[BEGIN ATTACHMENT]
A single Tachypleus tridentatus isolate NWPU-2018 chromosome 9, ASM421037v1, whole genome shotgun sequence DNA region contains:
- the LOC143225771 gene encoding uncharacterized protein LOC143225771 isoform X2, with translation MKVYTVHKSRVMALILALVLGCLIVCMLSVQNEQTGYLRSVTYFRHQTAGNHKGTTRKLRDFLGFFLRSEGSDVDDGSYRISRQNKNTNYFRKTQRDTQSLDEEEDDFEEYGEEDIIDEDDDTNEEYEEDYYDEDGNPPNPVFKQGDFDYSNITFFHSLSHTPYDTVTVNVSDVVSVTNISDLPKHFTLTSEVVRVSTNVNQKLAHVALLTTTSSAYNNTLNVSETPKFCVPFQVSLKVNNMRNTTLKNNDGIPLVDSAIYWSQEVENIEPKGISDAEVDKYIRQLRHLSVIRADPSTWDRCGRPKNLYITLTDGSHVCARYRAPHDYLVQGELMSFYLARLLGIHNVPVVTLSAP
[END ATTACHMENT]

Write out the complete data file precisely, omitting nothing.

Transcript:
A single Tachypleus tridentatus isolate NWPU-2018 chromosome 9, ASM421037v1, whole genome shotgun sequence DNA region contains:
- the LOC143225771 gene encoding uncharacterized protein LOC143225771 isoform X2, with translation MKVYTVHKSRVMALILALVLGCLIVCMLSVQNEQTGYLRSVTYFRHQTAGNHKGTTRKLRDFLGFFLRSEGSDVDDGSYRISRQNKNTNYFRKTQRDTQSLDEEEDDFEEYGEEDIIDEDDDTNEEYEEDYYDEDGNPPNPVFKQGDFDYSNITFFHSLSHTPYDTVTVNVSDVVSVTNISDLPKHFTLTSEVVRVSTNVNQKLAHVALLTTTSSAYNNTLNVSETPKFCVPFQVSLKVNNMRNTTLKNNDGIPLVDSAIYWSQEVENIEPKGISDAEVDKYIRQLRHLSVIRADPSTWDRCGRPKNLYITLTDGSHVCARYRAPHDYLVQGELMSFYLARLLGIHNVPVVTLSAP